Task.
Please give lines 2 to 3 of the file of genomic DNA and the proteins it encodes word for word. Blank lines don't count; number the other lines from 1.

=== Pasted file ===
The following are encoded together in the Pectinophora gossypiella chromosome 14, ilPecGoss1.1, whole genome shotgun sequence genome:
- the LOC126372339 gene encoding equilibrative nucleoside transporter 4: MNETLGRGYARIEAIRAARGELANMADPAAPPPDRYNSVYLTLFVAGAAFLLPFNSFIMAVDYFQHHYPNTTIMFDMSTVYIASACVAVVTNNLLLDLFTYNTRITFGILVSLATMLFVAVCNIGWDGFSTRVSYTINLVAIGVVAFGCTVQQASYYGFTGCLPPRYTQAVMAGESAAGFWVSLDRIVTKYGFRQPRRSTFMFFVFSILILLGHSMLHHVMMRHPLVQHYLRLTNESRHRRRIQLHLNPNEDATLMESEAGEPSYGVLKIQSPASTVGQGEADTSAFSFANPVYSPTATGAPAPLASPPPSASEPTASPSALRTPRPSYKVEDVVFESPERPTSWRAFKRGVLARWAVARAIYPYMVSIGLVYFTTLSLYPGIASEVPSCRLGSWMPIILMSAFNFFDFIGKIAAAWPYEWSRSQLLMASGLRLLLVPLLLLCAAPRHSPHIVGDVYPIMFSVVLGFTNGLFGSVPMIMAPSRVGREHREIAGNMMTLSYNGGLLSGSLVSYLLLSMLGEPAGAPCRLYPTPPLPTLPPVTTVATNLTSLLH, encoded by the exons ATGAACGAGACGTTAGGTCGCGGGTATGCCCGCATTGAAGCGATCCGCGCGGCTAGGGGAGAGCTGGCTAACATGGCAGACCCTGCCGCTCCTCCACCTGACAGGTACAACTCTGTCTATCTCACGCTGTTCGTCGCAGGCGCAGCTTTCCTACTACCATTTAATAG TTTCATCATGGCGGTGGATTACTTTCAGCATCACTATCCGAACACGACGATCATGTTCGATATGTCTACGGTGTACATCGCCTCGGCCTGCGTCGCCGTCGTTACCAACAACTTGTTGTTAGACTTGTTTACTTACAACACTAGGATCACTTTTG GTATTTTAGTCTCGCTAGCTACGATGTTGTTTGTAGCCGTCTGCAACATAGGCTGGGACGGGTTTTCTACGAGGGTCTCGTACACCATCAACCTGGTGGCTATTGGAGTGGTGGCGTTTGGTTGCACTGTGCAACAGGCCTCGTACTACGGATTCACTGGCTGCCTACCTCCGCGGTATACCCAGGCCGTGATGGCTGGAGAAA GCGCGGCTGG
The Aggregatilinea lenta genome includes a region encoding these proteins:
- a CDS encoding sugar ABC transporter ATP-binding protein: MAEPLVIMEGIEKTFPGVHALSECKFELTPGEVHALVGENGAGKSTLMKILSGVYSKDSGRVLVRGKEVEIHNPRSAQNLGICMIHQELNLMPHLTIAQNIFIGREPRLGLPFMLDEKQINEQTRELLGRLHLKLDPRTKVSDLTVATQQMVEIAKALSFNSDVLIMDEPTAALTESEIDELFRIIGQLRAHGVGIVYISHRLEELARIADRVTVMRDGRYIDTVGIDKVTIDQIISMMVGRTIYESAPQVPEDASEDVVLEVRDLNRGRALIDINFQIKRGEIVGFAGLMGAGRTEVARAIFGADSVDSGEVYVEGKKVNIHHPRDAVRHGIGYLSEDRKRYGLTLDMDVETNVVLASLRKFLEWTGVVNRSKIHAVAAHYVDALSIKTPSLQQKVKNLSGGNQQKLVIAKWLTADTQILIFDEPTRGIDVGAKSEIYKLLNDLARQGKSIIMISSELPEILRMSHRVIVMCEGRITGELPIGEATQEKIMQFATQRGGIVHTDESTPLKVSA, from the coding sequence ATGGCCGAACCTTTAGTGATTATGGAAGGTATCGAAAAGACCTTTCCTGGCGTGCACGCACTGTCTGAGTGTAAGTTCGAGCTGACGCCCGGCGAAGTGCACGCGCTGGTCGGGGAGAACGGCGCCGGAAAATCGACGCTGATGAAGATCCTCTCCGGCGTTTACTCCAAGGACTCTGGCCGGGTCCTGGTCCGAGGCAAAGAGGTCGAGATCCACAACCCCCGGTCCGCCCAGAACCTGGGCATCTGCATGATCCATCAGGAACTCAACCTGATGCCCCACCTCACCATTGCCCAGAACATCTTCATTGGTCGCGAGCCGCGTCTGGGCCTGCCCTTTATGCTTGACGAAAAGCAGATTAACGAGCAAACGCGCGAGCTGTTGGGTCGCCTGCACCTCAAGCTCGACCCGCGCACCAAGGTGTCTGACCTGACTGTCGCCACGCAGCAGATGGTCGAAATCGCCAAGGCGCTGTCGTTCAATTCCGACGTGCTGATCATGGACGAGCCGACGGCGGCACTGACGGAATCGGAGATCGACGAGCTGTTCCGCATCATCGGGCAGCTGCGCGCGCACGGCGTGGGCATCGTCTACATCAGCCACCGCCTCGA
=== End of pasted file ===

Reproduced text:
- the LOC126372339 gene encoding equilibrative nucleoside transporter 4: MNETLGRGYARIEAIRAARGELANMADPAAPPPDRYNSVYLTLFVAGAAFLLPFNSFIMAVDYFQHHYPNTTIMFDMSTVYIASACVAVVTNNLLLDLFTYNTRITFGILVSLATMLFVAVCNIGWDGFSTRVSYTINLVAIGVVAFGCTVQQASYYGFTGCLPPRYTQAVMAGESAAGFWVSLDRIVTKYGFRQPRRSTFMFFVFSILILLGHSMLHHVMMRHPLVQHYLRLTNESRHRRRIQLHLNPNEDATLMESEAGEPSYGVLKIQSPASTVGQGEADTSAFSFANPVYSPTATGAPAPLASPPPSASEPTASPSALRTPRPSYKVEDVVFESPERPTSWRAFKRGVLARWAVARAIYPYMVSIGLVYFTTLSLYPGIASEVPSCRLGSWMPIILMSAFNFFDFIGKIAAAWPYEWSRSQLLMASGLRLLLVPLLLLCAAPRHSPHIVGDVYPIMFSVVLGFTNGLFGSVPMIMAPSRVGREHREIAGNMMTLSYNGGLLSGSLVSYLLLSMLGEPAGAPCRLYPTPPLPTLPPVTTVATNLTSLLH, encoded by the exons ATGAACGAGACGTTAGGTCGCGGGTATGCCCGCATTGAAGCGATCCGCGCGGCTAGGGGAGAGCTGGCTAACATGGCAGACCCTGCCGCTCCTCCACCTGACAGGTACAACTCTGTCTATCTCACGCTGTTCGTCGCAGGCGCAGCTTTCCTACTACCATTTAATAG TTTCATCATGGCGGTGGATTACTTTCAGCATCACTATCCGAACACGACGATCATGTTCGATATGTCTACGGTGTACATCGCCTCGGCCTGCGTCGCCGTCGTTACCAACAACTTGTTGTTAGACTTGTTTACTTACAACACTAGGATCACTTTTG GTATTTTAGTCTCGCTAGCTACGATGTTGTTTGTAGCCGTCTGCAACATAGGCTGGGACGGGTTTTCTACGAGGGTCTCGTACACCATCAACCTGGTGGCTATTGGAGTGGTGGCGTTTGGTTGCACTGTGCAACAGGCCTCGTACTACGGATTCACTGGCTGCCTACCTCCGCGGTATACCCAGGCCGTGATGGCTGGAGAAA GCGCGGCTGG
The Aggregatilinea lenta genome includes a region encoding these proteins: